With Art Nouveau we entered the early modern period rebelling against what is Victorian excess. In the German “plakatstil” (or poster-style) all ornaments and embellishments are further omitted. The simplification is even more extensive, leaving only taut lines. This leaves us with recognizable pictorial references and a persuasive communication, a style consistent with the commercial and technological demands of the age. This new type of poster soon became far-famed.

Announcing The New, Improved Pilsner’s Picks!

Posted By on October 1, 2014

Okay, I can’t lie; the only real improvement is that you can now click on the music tracks and play them right on the main page, without having to go to another website and register with the management there.

Other than that, it at least looks different, and a lot of personal “sweat equity” went into the graphics and formatting. Since I only sort of halfway know what I’m doing whenever I use HTML, it took a fair amount of trial and error to get it to come out right. Mostly error.

And so, without further ado (anyone know where I can get some more ado?), here’s the Pilsner’s Picks Page of the Future! Or at least the present— and still a direct portal to the past.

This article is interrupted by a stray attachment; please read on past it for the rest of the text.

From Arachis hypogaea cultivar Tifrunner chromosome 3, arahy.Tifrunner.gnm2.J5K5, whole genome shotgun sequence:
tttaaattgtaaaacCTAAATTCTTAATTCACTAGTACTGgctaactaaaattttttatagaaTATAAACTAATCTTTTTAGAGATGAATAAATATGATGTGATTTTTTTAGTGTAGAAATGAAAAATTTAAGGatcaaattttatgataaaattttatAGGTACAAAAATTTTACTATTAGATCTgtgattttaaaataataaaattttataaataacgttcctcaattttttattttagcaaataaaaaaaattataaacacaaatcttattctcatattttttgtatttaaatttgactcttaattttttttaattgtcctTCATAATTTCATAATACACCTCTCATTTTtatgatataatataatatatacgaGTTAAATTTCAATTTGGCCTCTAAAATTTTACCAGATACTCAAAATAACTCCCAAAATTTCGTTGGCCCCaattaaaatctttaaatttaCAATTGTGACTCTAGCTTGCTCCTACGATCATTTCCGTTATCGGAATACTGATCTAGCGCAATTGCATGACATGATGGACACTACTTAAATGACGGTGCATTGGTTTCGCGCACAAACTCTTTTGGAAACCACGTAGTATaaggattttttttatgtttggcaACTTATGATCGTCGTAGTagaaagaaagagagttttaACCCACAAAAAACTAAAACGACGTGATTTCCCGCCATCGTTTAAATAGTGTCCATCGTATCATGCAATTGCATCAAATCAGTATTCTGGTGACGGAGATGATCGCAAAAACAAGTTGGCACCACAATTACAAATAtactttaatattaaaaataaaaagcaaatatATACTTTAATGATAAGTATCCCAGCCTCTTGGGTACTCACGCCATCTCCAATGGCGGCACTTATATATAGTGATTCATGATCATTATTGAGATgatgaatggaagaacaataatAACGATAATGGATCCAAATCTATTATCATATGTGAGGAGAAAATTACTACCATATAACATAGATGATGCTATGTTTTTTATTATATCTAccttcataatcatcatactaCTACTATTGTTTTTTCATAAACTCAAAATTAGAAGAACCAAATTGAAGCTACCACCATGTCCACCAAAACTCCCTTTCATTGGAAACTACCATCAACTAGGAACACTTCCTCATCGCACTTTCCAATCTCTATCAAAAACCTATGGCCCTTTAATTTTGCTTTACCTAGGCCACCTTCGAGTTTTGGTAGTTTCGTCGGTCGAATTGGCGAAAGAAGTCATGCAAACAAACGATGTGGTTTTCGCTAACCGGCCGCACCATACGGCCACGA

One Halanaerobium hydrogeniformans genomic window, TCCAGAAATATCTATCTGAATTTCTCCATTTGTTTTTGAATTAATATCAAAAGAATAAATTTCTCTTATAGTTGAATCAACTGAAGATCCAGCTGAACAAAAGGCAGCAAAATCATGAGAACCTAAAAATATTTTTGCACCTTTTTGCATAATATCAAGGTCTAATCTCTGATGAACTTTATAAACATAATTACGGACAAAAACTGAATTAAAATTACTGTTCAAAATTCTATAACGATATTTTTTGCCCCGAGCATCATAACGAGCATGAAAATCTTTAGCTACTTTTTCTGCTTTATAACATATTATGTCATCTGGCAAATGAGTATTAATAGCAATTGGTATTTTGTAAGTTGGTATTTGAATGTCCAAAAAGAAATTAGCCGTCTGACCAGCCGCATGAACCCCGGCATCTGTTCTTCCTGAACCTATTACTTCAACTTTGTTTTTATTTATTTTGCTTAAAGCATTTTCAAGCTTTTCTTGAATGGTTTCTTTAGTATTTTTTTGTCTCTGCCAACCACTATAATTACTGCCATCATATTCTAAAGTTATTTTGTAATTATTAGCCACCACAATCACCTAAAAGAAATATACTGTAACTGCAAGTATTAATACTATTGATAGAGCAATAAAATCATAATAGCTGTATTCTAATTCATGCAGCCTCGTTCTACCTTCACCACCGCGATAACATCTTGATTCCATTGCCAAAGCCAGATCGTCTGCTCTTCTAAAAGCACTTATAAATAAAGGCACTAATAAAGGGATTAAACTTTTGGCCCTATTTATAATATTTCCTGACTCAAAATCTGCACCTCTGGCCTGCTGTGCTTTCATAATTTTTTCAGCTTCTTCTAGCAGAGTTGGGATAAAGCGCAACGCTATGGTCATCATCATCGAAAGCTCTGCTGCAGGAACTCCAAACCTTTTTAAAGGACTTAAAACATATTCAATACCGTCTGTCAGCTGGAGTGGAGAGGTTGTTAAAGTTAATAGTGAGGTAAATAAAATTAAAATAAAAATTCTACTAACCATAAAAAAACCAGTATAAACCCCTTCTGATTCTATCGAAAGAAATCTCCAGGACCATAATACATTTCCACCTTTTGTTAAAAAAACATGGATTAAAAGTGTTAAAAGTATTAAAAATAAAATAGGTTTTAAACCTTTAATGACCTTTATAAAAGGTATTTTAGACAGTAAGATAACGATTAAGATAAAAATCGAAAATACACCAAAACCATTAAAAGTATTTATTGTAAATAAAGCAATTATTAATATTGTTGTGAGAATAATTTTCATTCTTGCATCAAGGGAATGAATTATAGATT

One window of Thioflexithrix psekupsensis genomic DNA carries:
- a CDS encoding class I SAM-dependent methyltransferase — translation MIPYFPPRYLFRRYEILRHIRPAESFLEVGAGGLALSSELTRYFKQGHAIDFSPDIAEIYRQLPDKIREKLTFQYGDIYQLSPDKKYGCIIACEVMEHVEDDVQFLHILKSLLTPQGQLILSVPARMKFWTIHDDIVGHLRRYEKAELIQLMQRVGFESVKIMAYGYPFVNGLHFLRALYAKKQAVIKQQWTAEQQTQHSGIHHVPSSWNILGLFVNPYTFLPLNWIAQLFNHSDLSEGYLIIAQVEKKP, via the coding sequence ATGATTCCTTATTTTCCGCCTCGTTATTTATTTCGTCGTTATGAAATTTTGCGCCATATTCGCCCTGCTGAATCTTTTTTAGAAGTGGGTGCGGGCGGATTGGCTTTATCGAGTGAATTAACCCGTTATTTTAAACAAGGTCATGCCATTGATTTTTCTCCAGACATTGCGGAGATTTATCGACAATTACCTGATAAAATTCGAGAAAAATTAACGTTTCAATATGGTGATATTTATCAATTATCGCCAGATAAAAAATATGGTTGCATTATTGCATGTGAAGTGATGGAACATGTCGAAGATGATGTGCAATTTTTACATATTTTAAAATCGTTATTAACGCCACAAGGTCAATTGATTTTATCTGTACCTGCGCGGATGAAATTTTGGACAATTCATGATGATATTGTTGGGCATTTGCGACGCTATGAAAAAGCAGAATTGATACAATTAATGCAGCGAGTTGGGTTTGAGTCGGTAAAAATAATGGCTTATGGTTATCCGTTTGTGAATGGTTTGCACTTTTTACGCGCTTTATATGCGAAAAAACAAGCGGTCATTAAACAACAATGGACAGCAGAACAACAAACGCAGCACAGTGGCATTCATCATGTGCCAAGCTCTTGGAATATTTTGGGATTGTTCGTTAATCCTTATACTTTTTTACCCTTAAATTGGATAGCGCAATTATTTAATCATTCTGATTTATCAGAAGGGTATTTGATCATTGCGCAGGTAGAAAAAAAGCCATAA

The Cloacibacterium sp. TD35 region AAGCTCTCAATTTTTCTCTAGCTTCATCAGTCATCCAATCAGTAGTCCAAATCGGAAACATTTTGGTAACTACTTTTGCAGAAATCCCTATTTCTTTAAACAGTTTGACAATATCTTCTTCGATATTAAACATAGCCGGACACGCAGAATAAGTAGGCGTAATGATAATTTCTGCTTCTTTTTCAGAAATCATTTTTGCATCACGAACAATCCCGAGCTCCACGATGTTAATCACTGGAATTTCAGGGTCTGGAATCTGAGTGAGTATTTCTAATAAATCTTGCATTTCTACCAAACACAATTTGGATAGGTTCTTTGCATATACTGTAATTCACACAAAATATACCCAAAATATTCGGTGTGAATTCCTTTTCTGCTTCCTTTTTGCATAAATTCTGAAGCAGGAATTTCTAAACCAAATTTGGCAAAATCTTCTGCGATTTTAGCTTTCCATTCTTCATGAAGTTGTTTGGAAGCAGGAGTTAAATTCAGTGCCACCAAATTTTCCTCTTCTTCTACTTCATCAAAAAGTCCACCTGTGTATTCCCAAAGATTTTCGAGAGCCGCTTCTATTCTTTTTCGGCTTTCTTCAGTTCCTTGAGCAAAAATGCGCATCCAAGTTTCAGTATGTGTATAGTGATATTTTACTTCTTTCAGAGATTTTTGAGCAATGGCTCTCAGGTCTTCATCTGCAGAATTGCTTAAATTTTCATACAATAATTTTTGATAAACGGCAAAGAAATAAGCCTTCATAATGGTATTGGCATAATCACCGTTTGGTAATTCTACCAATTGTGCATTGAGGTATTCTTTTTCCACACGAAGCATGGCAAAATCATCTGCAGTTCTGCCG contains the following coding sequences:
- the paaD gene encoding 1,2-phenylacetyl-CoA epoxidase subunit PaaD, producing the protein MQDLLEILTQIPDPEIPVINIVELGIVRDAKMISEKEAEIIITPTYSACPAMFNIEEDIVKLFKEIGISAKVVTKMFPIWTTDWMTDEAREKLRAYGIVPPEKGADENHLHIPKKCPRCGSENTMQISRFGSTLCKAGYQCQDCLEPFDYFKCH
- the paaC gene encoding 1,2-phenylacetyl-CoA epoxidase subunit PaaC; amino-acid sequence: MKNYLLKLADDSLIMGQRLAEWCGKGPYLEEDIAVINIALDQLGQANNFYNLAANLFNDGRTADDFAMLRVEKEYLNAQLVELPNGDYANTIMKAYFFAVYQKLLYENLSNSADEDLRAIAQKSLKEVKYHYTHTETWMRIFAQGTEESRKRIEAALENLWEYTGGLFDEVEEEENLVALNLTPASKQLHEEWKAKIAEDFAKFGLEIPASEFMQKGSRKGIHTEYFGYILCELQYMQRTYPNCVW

http://pilsnerspicks.blogspot.com/

Most Important Price Factors in Water Softeners

Posted By on September 30, 2014

Water SoftenersA water softener is also aptly called as water conditioner as it removes excess minerals from your water supply. The water that you drink every day contains minerals, like calcium and magnesium and they can cause scaly buildup in your appliances and pipes.

Hard water also creates soap scum. This is difficult to remove especially when it sticks to your sinks, appliances and tubs. With the help of this appliance, dissolved minerals can be eliminated before they flow into your pipes.

How much does it cost?

The cost will depend on the brand. For an ion-exchange type, you can expect to pay around $400 to $1,000 but remember that the cost doesn’t include the installation fee which can go from $100 to $500, depending on the professional you want to hire and the type of water softener that the pro will install.